#LucyLives | Roya Fahradi Koczak

Roya Fahradi Koczak: Iranian Hungarian Witch, Healer + Diviner

With May Day coming up on May 1, it’s a great time for us all to be re-inspired byLucy Parsons, a #BlackIndian Latina resistance leader.  She taught us how to resist, as she helped organize the first May Day march of 1886, setting up modern protest as we know it today. If it weren’t for Lucy, we might all be working 16 hours a day in factories from childhood on. She was an intersectional feminist and mother of the sit-down strike (sit-ins in the 1960s and Occupy most recently).

The Lucy Parsons Center in Boston and Lucy Parsons Labs in Chicago still carry her name. They advocate for our civil liberties and research police brutality patterns, respectively.

Lucy Gonzales Parsons is the reason we have certain protest tactics and direct action that are still used now. She’s widely known for not backing down and standing up for those in need.  There are those out there who carry on her legacy.
Stay tuned here and watch the tag #LucyLives to find out who they are.

This week, we bring you Roya Fahradi Koczak: Iranian Hungarian Witch, Healer + Diviner

Tell us about your background and how you got started with your calling in life.

I grew up biracial in a multiracial, multicultural family.  I grew up with my Hungarian relatives from my mother’s side, and with my Sudanese stepfather.  I was raised being told by my white family that I was white, and was simultaneously disconnected from my father’s Persian family.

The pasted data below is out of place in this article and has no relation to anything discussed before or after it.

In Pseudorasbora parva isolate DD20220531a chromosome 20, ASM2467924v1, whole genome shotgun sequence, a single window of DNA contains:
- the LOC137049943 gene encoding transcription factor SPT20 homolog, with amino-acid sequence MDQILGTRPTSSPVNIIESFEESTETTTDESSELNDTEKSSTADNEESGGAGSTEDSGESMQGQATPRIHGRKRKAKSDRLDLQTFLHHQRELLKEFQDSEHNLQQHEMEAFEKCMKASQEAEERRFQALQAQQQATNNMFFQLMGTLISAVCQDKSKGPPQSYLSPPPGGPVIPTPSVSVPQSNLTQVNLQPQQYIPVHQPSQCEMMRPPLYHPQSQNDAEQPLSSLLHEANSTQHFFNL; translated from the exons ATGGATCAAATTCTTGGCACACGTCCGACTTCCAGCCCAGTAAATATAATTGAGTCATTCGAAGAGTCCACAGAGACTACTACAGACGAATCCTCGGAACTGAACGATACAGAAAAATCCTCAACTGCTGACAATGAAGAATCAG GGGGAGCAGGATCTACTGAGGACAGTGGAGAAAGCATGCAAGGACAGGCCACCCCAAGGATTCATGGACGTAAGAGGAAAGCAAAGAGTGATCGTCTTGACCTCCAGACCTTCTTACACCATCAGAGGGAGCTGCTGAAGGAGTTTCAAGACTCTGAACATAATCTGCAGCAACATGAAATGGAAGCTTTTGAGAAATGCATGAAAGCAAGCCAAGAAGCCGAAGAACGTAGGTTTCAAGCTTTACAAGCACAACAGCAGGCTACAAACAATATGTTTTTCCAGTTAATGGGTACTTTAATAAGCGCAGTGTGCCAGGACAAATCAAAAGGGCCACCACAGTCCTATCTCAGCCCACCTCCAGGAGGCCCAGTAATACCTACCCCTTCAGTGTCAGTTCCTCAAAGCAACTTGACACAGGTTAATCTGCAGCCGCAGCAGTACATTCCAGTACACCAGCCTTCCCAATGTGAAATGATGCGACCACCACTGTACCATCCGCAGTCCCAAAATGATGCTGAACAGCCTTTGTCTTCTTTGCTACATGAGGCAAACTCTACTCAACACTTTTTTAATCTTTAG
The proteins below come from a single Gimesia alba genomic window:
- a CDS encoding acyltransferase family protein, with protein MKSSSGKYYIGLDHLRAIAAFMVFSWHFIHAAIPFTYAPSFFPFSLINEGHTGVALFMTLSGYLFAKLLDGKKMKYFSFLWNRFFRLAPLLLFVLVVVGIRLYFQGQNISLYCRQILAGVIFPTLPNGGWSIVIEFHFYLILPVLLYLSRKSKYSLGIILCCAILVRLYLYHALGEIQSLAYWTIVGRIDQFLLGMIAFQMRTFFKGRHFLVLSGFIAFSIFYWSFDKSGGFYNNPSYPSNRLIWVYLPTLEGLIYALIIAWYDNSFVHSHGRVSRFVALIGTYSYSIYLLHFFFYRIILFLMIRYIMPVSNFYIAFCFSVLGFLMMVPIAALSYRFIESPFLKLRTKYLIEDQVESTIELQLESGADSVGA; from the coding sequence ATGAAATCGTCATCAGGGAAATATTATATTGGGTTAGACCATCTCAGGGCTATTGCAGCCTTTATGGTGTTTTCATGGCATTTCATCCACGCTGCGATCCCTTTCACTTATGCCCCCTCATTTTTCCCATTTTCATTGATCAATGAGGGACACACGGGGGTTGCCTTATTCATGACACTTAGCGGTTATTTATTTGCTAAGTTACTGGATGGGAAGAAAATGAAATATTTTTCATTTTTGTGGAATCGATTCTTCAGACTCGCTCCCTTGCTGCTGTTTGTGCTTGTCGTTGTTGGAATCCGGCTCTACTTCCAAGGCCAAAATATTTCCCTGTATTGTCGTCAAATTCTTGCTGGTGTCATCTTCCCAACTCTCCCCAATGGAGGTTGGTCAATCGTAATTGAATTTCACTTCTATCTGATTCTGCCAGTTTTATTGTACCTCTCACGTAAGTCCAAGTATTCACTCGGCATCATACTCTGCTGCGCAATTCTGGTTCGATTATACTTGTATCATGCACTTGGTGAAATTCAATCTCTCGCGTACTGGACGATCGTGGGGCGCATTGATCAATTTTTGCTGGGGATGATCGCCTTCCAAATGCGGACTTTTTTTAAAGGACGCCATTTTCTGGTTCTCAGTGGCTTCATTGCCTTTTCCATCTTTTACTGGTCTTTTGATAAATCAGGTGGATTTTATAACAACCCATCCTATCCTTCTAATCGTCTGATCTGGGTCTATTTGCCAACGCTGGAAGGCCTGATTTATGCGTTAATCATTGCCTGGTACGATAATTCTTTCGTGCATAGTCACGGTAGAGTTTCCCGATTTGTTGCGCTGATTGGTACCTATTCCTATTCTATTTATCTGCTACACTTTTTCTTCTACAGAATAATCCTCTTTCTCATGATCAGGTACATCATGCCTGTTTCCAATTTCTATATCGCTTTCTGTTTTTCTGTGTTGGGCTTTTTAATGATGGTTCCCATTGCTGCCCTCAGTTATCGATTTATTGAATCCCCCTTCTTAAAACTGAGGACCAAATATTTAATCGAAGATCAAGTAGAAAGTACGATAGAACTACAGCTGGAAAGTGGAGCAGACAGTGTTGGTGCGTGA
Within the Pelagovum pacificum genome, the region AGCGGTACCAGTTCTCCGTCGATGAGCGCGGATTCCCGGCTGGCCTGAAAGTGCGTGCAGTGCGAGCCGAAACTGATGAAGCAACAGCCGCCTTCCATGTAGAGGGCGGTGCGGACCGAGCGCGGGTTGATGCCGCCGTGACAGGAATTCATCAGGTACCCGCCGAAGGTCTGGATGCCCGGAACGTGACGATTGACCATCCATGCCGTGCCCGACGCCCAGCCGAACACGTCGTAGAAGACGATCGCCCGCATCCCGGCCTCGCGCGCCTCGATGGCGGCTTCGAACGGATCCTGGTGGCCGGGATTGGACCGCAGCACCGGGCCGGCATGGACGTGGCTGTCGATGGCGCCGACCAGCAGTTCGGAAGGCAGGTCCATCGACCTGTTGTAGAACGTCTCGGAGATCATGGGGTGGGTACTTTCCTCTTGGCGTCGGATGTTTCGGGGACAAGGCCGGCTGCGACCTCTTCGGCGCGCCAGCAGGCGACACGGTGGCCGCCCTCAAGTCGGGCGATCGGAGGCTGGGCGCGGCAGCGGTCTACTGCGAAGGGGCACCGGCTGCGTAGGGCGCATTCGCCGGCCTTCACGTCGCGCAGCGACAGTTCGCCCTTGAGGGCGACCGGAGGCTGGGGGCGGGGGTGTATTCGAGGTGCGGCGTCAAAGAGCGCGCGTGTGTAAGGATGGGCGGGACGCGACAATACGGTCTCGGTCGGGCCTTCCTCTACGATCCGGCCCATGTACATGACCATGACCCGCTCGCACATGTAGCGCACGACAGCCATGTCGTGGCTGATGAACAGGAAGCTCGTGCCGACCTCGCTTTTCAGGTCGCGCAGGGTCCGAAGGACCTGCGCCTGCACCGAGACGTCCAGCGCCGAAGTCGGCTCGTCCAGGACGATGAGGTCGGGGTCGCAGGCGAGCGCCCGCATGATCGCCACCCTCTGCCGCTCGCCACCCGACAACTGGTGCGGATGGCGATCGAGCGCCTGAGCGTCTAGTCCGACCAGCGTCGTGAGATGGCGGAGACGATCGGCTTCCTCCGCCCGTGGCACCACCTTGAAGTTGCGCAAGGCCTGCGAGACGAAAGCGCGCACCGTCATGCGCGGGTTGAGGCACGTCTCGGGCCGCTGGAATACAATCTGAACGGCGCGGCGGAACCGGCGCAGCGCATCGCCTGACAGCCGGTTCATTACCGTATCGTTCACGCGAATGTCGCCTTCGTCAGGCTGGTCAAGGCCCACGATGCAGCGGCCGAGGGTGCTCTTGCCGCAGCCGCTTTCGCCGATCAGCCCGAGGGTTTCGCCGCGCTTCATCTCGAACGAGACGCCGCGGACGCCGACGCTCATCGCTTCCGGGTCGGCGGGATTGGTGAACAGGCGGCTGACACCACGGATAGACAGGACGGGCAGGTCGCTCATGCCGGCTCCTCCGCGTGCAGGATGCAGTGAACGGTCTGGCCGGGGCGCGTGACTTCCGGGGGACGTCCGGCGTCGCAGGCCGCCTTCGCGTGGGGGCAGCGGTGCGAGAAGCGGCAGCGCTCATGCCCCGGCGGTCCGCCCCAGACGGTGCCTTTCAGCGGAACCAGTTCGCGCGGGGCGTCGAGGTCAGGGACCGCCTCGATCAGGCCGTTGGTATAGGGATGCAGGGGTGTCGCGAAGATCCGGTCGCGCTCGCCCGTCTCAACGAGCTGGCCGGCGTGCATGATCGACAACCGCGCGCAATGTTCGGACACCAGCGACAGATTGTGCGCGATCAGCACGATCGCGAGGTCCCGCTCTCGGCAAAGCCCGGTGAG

My identity and sense of self was so confused, and it took me years to sort myself through.  I’ve struggled with mental health issues throughout my life, and I looked for holistic and integrative ways to heal or to find peace. I found that my connection to the spirit world and the ancestors, and to nature and Earth herself were my remedy.  I hadn’t realized how important the forest behind my grandparent’s house had been in forming who I am.  I didn’t fully know myself until I knew that my communication, this ability to connect with trees and the moon, with water, that this was real.

What do you identify with about Lucy Parsons?

I identify the most with her focus on liberating the working class as the necessary catalyst for social justice.  And I feel most inspired by how she gave enough of a fuck to not give a fuck and to do it in the midst of threat of death and of criticism of her commitment to the working class at the “expense” of her putting gender issues first.

She saw what was up underneath it all, and she pushed to keep making people have to look at it, whether they liked it or not.  She lost a lot in her commitment, but she stuck with it and was willing to be in for the fight.  I love that.

What are your proudest moments?

I am super proud that I have been able to forgive some of the people who have hurt me deeply.  I am also proud that I finished graduate school because that shit was HARD.

What have your biggest challenges been and what do you anticipate in the future?

Feeling powerless and not knowing how to channel the frustration that comes from feeling powerless have been my biggest challenges.  The current state of the country is deeply highlighting this feeling for me, and I’m seeing how I act out, and what I need to clean up in myself to avoid mistreating people when I’m overwhelmed.

I anticipate that this level of discontent will be channeled into nurturing and growing activism that is already taking place, and growing it on a deeper level.  Grounding it deeply in earth.  I see us rising into our power, and finding ways to protect the sacred that we are part of.

Roya Fahradi Koczak: Iranian Hungarian Witch, Healer + DivinerHow are you using your voice?